Nov. 25 (Bloomberg) -- Taiwan’s dollar fell, capping its biggest weekly drop in two months, as a deteriorating outlook for the economy prompted global investors to pull funds from the island’s assets. Government bonds also declined today.
The statistics bureau said yesterday it expects gross domestic product to climb 4.51 percent this year and 4.19 percent in 2012, less than previous predictions for gains of 4.56 percent and 4.38 percent. Industrial production rose 1.4 percent in October from a year earlier, the smallest gain since August 2009, a government report showed Nov. 23. Overseas investors sold $300 million more Taiwanese shares than they bought today, taking this week’s net sales above $1.2 billion.
“The macroeconomic situation continues to worry investors,” said Eric Hsing, a fixed-income trader at First Securities Inc. in Taipei. “Taiwan yields will hover around current relatively low levels before the presidential election” on Jan. 14, he said.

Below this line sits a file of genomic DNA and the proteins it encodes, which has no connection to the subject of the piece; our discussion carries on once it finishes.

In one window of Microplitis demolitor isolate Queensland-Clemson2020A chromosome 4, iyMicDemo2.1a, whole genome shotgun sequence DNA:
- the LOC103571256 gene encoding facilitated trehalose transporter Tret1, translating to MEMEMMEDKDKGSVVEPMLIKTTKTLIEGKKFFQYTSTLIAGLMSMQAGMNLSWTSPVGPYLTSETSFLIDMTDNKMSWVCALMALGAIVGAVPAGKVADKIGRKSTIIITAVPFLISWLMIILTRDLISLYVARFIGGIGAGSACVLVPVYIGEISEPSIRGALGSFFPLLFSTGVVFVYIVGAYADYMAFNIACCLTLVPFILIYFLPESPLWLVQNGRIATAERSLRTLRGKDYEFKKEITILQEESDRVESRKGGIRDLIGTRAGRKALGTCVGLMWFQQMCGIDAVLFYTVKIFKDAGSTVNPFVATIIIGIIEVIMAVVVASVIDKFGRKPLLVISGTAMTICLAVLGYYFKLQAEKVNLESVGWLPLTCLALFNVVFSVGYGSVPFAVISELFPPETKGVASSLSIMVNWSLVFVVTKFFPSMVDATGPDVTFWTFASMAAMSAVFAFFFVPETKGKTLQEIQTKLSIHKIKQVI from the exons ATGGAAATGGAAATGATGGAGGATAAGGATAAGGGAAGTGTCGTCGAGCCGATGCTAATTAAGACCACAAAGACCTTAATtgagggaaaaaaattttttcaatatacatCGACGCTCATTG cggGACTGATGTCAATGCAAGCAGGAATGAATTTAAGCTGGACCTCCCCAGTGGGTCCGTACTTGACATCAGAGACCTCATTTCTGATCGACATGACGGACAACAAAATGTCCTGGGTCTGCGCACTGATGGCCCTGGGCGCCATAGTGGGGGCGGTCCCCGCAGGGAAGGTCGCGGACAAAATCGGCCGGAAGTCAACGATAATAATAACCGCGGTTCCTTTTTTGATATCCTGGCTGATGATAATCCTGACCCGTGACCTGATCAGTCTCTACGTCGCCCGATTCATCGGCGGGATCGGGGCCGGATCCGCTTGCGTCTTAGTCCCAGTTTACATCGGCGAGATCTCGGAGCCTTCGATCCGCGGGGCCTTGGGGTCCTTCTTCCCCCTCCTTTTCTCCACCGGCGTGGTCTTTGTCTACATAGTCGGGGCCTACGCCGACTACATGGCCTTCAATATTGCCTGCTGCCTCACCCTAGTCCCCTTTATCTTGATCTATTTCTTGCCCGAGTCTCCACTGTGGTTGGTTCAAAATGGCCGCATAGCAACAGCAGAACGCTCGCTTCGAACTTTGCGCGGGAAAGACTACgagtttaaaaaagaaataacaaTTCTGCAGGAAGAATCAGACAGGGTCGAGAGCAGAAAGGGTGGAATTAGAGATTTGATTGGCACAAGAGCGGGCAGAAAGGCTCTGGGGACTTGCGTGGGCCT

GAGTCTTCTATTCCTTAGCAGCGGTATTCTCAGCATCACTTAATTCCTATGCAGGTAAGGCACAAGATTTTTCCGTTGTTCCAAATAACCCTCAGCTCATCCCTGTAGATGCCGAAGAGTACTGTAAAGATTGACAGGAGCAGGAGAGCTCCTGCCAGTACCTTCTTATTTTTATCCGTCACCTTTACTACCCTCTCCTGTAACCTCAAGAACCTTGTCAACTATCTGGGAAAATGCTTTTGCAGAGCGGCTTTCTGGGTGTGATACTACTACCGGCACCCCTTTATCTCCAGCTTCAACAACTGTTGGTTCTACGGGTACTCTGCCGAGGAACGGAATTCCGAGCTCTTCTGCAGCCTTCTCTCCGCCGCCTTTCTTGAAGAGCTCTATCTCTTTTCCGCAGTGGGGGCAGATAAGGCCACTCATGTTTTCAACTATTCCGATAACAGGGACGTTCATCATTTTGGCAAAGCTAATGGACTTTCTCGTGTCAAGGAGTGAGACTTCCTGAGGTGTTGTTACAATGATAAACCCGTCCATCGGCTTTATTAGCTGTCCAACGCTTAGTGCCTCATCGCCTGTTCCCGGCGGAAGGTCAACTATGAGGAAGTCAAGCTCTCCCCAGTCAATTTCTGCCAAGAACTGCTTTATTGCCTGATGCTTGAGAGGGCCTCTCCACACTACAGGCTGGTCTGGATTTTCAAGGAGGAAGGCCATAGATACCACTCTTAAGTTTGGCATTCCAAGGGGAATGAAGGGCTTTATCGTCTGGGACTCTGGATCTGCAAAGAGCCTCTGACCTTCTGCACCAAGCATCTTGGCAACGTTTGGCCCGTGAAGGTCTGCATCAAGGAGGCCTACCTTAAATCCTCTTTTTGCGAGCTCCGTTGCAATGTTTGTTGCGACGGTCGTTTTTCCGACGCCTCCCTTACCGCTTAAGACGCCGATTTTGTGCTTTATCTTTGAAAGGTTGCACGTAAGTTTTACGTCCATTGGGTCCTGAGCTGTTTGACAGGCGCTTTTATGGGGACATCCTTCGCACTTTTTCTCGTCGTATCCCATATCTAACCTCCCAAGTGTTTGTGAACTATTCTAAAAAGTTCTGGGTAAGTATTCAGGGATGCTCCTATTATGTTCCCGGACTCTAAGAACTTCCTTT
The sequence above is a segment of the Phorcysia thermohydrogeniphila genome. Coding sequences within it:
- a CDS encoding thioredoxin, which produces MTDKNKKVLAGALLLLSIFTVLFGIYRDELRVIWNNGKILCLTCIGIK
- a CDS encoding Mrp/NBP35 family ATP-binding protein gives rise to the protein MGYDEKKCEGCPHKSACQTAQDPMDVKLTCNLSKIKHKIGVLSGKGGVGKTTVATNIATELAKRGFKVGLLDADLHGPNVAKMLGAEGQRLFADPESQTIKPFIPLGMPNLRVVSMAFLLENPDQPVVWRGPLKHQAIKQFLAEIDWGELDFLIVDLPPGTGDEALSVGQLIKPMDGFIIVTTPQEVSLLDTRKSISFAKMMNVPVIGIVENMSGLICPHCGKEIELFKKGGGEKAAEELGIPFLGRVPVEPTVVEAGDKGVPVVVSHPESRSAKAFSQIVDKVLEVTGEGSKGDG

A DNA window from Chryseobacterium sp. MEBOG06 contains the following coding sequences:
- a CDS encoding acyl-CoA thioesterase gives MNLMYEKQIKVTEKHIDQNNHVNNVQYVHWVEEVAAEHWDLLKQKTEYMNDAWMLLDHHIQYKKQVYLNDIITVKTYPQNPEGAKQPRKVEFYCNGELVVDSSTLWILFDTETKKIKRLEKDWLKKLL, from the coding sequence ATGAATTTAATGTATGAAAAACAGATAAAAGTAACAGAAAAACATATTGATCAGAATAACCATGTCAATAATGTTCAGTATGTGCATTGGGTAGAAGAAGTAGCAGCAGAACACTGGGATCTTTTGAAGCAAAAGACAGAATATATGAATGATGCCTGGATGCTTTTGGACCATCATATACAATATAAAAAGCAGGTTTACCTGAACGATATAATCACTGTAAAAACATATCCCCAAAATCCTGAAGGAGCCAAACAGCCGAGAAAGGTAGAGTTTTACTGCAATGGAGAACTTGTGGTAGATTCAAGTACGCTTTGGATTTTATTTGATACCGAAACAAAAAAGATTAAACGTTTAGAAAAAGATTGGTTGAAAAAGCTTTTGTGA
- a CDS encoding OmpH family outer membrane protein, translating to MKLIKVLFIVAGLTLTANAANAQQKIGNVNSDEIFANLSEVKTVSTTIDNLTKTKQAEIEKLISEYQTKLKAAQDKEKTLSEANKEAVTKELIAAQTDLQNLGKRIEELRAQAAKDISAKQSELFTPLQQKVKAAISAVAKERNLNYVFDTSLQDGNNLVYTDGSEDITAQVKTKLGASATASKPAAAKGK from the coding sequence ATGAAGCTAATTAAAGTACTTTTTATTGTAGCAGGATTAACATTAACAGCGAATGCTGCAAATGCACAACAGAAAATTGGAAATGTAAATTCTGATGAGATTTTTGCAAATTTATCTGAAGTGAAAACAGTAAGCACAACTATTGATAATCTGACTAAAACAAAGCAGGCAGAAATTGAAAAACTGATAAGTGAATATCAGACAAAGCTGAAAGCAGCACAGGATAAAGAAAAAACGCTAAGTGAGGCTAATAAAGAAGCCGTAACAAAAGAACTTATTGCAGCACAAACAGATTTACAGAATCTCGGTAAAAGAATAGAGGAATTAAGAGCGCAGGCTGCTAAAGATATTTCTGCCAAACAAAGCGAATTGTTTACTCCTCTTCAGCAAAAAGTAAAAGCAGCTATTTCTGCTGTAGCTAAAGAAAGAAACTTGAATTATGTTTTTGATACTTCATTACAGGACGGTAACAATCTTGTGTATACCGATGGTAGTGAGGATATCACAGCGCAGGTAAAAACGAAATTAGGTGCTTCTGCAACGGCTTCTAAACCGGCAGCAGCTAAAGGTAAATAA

The Taiwan dollar fell 0.1 percent today to NT$30.460 against its U.S. counterpart, contributing to a 0.7 percent decline for the week, according to Taipei Forex Inc. It earlier touched a six-week low of NT$30.505.
The yield on Taiwan’s 1.25 percent bonds due September 2021, the most-traded government securities, rose 1.5 basis points today to 1.325 percent, prices from Gretai Securities Market show. The rate was little changed on the week. A basis point is 0.01 percentage point.
The overnight money-market rate, which measures interbank funding availability, was steady this week and today at 0.398 percent, according to a weighted average compiled by the Taiwan Interbank Money Center.
--Editors: Simon Harvey, James Regan
To contact the reporter on this story: Andrea Wong in Taipei at firstname.lastname@example.org
To contact the editor responsible for this story: Sandy Hendry at email@example.com